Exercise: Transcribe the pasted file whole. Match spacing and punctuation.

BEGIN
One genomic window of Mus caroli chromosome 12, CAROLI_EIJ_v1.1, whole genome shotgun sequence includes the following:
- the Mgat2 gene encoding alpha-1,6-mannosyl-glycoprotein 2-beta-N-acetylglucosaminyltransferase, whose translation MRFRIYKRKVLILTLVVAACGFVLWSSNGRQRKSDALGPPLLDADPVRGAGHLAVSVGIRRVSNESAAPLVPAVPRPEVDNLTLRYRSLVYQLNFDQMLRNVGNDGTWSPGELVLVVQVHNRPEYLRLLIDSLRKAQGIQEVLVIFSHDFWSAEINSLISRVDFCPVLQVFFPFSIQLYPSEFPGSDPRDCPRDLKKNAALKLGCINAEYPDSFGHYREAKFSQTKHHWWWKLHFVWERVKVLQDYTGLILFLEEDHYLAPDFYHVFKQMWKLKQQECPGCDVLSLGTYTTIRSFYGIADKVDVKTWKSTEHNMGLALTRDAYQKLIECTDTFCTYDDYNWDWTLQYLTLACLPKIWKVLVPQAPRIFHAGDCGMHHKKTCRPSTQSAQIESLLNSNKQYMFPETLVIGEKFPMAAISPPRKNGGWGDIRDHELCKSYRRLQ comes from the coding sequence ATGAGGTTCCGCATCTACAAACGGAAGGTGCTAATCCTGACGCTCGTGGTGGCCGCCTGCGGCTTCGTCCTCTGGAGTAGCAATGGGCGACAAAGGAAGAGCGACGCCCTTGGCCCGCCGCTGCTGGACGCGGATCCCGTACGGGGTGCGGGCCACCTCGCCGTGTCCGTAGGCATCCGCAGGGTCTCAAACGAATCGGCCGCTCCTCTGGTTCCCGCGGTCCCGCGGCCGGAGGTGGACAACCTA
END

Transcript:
One genomic window of Mus caroli chromosome 12, CAROLI_EIJ_v1.1, whole genome shotgun sequence includes the following:
- the Mgat2 gene encoding alpha-1,6-mannosyl-glycoprotein 2-beta-N-acetylglucosaminyltransferase, whose translation MRFRIYKRKVLILTLVVAACGFVLWSSNGRQRKSDALGPPLLDADPVRGAGHLAVSVGIRRVSNESAAPLVPAVPRPEVDNLTLRYRSLVYQLNFDQMLRNVGNDGTWSPGELVLVVQVHNRPEYLRLLIDSLRKAQGIQEVLVIFSHDFWSAEINSLISRVDFCPVLQVFFPFSIQLYPSEFPGSDPRDCPRDLKKNAALKLGCINAEYPDSFGHYREAKFSQTKHHWWWKLHFVWERVKVLQDYTGLILFLEEDHYLAPDFYHVFKQMWKLKQQECPGCDVLSLGTYTTIRSFYGIADKVDVKTWKSTEHNMGLALTRDAYQKLIECTDTFCTYDDYNWDWTLQYLTLACLPKIWKVLVPQAPRIFHAGDCGMHHKKTCRPSTQSAQIESLLNSNKQYMFPETLVIGEKFPMAAISPPRKNGGWGDIRDHELCKSYRRLQ comes from the coding sequence ATGAGGTTCCGCATCTACAAACGGAAGGTGCTAATCCTGACGCTCGTGGTGGCCGCCTGCGGCTTCGTCCTCTGGAGTAGCAATGGGCGACAAAGGAAGAGCGACGCCCTTGGCCCGCCGCTGCTGGACGCGGATCCCGTACGGGGTGCGGGCCACCTCGCCGTGTCCGTAGGCATCCGCAGGGTCTCAAACGAATCGGCCGCTCCTCTGGTTCCCGCGGTCCCGCGGCCGGAGGTGGACAACCTA